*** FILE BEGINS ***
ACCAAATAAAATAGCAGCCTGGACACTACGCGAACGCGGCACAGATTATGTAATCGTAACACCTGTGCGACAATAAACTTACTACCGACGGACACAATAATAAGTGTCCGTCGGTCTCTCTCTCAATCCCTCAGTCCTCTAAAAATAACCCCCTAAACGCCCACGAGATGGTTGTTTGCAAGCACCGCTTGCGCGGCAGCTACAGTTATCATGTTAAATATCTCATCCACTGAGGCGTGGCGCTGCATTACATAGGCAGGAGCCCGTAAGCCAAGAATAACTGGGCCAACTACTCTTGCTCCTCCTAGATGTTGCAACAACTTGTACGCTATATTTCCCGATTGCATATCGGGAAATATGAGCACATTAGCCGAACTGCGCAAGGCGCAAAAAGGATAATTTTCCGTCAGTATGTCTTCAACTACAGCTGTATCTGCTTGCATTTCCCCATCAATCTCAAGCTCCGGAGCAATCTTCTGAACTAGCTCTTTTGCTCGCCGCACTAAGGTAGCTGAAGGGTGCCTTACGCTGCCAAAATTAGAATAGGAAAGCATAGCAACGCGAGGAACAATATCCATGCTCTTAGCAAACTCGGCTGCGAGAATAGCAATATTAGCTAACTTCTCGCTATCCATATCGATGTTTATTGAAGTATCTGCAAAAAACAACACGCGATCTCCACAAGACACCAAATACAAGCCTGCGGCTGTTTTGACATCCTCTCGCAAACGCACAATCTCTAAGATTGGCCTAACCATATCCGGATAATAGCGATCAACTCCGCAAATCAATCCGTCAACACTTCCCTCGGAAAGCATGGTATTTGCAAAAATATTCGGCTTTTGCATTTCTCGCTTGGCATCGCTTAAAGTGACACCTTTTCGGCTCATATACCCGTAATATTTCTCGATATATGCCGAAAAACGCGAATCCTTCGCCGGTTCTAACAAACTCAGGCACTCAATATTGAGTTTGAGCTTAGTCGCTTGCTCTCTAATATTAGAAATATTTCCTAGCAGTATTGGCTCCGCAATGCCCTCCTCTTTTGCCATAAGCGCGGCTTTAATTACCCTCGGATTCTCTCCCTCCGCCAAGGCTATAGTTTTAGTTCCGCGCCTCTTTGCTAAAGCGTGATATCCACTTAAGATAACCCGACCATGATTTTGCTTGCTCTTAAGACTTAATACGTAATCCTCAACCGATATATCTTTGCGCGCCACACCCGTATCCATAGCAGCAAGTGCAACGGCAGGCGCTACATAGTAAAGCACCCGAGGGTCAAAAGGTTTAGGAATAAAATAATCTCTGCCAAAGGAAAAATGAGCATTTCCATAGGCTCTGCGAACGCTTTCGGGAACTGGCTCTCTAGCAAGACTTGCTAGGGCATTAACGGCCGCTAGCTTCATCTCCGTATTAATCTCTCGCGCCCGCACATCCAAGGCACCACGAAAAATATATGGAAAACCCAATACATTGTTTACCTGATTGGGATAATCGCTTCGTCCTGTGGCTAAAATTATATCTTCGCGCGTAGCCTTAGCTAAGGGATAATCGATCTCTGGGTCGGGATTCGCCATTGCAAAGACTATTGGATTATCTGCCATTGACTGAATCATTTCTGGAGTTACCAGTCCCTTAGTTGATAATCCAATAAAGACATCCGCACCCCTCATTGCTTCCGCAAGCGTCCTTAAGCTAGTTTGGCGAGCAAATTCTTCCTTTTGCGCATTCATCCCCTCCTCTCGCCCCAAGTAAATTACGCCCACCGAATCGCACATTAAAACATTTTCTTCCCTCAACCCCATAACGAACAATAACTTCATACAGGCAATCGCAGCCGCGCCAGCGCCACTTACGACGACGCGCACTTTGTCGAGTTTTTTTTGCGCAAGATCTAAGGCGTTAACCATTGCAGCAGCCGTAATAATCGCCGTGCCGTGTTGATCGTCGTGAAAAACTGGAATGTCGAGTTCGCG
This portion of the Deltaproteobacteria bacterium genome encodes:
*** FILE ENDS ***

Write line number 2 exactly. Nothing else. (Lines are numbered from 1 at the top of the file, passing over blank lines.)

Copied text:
This portion of the Deltaproteobacteria bacterium genome encodes: